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Keeping up with cool new variations of your fave house plants

 A green houseplant in a pot on a window sill. Its leaves and stems resemble small green pearls on a string.
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Houseplants add color and life to indoor spaces. Many tried-and-true and easy-care types now come in fun color and shape variations.

Certain common houseplants may be tried-and-true members of your abode. You've come to know and love their appearance and easy-care ways.

But as breeders and plant explorers come up with unusual varieties of this steadfast greenery, some houseplants' appearances may be changing, giving your even more choices.

Favorite houseplants, like philodendron and snake plants have long been invited into homes because they are easy to care for and look great.

This year, look for those same plants but with variations on their colors, shapes and leaf styles.

Philodenron: The philodendron plant is the beloved houseplant that is either climbing or cascading and has heart-shaped, dark green leaves.

Some different varieties to try are the Princess series - white princess, pink princess and variegated. And there's a black philodendron.

Some philodendron varieties are not cascading, like the Prince of Orange. It grows up with longer kind of sword-like orange leaves. It also comes in a caramel version as well as one called tortum, with spiky leaves.

Snake Plants: Dracaena trifasciata or snake plants look great taking up a corner on the floor. They are hard to kill with their sturdy and thick variegated leaves with a points on the end.

Some different snake plant varieties have splotches on the leaves and a different shape, like Whales' Fin. Others are smaller and look like succulents, like Samurai, with called two, cup-shaped leaves.

Unusual Houseplants: Lithrops or "living stones" look like rocks and stones and make a cool addition to your houseplant crew. Put them in well-drained soil in a sunny area in your house.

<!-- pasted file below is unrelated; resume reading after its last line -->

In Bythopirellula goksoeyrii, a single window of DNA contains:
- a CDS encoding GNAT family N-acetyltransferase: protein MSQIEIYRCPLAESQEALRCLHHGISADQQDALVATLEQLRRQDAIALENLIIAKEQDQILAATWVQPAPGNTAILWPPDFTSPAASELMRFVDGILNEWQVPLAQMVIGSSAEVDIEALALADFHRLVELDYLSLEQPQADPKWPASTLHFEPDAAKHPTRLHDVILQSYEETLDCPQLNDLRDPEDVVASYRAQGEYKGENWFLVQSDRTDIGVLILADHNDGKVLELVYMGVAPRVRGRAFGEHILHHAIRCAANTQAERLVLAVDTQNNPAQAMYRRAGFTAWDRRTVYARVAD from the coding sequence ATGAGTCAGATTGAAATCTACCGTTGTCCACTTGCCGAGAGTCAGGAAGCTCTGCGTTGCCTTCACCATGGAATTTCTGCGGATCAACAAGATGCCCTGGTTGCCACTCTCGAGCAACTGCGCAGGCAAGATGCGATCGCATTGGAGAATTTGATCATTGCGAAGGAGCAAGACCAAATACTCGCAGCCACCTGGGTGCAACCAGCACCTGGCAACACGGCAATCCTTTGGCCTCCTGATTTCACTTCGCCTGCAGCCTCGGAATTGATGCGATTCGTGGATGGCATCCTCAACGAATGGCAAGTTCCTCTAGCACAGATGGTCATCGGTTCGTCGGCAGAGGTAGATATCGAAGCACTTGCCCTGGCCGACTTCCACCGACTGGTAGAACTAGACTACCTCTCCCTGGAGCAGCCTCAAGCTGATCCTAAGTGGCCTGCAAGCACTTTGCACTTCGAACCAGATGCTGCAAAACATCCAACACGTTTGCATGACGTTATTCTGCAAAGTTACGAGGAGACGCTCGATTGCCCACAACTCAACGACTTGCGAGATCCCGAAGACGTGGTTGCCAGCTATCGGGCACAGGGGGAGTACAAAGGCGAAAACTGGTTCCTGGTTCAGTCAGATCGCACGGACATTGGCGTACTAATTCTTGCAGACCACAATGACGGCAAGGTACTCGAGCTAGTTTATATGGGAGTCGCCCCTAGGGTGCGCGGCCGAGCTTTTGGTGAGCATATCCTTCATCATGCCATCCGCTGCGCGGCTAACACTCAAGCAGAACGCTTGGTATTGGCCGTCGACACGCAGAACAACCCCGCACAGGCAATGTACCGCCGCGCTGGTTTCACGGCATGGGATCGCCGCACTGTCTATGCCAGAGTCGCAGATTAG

String of Pearls are also called or the string of tears or the string of beads. These unusual-looking house plants are succulents that have cascading stems with small, round pea-shaped balls.

Q: I generally have a fairly good crop of potatoes. Unfortunately, there's some underground worm or grub creature that eats a round hole in almost all my potatoes. This makes them so they don't last long in winter storage. I'm wondering if you have a guess as to what they are and how to get rid of them. - Dean, in Jericho

A: This is probably due to wire worms. If you look in your soil in the spring, you'll see bright yellow or orange-colored thin worms creeping around.

Wire worms love potatoes and all kinds of root crops. The best thing to combat them is, in spring, rotate your potato crop.

What this entails is just choosing a different area where you don't see the wire worms. And if you have extra potatoes, cut them in half and place them around in the soil. These will serve as wire worm traps.

A week or so before you're actually going to plant your potatoes, try to trap the wireworms using the halved potato as bait. Then the wire worms won't be around to damage your crops.

All Things Gardening is powered by you, the listener! Send your gardening questions and conundrums and Charlie may answer them in upcoming episodes.

You can also leave a voicemail with your gardening question by calling Vermont Public at 1-800-639-2192.

Hear All Things Gardening during Weekend Edition with Vermont Public host Mary Williams Engisch, Sunday mornings at 9:35.

Have questions, comments or tips? Send us a message or get in touch by tweeting us @vermontpublic. We've closed our comments. Read about ways to get in touch here.

Mary Williams Engisch is a local host on All Things Considered, Weekend Edition Saturday and Weekend Edition Sunday.
Charlie Nardozzi is a nationally recognized garden writer, radio and TV show host, consultant, and speaker. Charlie is the host of All Things Gardening on Sunday mornings at 9:35 during Weekend Edition on Vermont Public. Charlie is a guest on Vermont Public's Vermont Edition during the growing season. He also offers garden tips on local television and is a frequent guest on national programs.